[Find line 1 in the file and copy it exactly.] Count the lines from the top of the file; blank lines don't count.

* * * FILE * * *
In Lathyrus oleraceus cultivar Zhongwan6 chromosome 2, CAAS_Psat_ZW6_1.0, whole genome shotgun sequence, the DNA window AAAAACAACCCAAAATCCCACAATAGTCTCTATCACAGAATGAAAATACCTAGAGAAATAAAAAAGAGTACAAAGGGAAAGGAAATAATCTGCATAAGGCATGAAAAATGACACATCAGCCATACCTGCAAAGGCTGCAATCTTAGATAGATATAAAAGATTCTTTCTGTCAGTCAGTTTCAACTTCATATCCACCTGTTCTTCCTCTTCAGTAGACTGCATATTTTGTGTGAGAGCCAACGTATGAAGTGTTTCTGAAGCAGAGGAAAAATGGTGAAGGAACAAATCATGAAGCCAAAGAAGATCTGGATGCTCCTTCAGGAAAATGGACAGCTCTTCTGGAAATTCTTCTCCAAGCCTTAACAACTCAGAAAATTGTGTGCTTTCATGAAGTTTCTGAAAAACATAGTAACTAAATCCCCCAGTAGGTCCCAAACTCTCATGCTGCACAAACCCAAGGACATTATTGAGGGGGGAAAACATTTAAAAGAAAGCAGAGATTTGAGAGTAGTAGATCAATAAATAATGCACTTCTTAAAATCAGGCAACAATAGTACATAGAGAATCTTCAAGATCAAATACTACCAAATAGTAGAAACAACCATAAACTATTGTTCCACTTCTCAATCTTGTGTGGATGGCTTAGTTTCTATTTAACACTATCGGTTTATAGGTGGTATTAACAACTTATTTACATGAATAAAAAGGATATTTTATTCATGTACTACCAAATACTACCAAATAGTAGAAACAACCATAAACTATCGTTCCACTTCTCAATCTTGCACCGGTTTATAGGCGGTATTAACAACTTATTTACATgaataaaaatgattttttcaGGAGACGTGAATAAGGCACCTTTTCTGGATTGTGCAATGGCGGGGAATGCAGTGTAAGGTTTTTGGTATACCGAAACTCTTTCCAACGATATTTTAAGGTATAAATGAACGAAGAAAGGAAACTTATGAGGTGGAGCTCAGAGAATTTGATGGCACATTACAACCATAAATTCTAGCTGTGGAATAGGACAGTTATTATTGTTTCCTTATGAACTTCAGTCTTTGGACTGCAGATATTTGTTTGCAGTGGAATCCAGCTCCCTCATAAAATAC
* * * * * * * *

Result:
In Lathyrus oleraceus cultivar Zhongwan6 chromosome 2, CAAS_Psat_ZW6_1.0, whole genome shotgun sequence, the DNA window AAAAACAACCCAAAATCCCACAATAGTCTCTATCACAGAATGAAAATACCTAGAGAAATAAAAAAGAGTACAAAGGGAAAGGAAATAATCTGCATAAGGCATGAAAAATGACACATCAGCCATACCTGCAAAGGCTGCAATCTTAGATAGATATAAAAGATTCTTTCTGTCAGTCAGTTTCAACTTCATATCCACCTGTTCTTCCTCTTCAGTAGACTGCATATTTTGTGTGAGAGCCAACGTATGAAGTGTTTCTGAAGCAGAGGAAAAATGGTGAAGGAACAAATCATGAAGCCAAAGAAGATCTGGATGCTCCTTCAGGAAAATGGACAGCTCTTCTGGAAATTCTTCTCCAAGCCTTAACAACTCAGAAAATTGTGTGCTTTCATGAAGTTTCTGAAAAACATAGTAACTAAATCCCCCAGTAGGTCCCAAACTCTCATGCTGCACAAACCCAAGGACATTATTGAGGGGGGAAAACATTTAAAAGAAAGCAGAGATTTGAGAGTAGTAGATCAATAAATAATGCACTTCTTAAAATCAGGCAACAATAGTACATAGAGAATCTTCAAGATCAAATACTACCAAATAGTAGAAACAACCATAAACTATTGTTCCACTTCTCAATCTTGTGTGGATGGCTTAGTTTCTATTTAACACTATCGGTTTATAGGTGGTATTAACAACTTATTTACATGAATAAAAAGGATATTTTATTCATGTACTACCAAATACTACCAAATAGTAGAAACAACCATAAACTATCGTTCCACTTCTCAATCTTGCACCGGTTTATAGGCGGTATTAACAACTTATTTACATgaataaaaatgattttttcaGGAGACGTGAATAAGGCACCTTTTCTGGATTGTGCAATGGCGGGGAATGCAGTGTAAGGTTTTTGGTATACCGAAACTCTTTCCAACGATATTTTAAGGTATAAATGAACGAAGAAAGGAAACTTATGAGGTGGAGCTCAGAGAATTTGATGGCACATTACAACCATAAATTCTAGCTGTGGAATAGGACAGTTATTATTGTTTCCTTATGAACTTCAGTCTTTGGACTGCAGATATTTGTTTGCAGTGGAATCCAGCTCCCTCATAAAATAC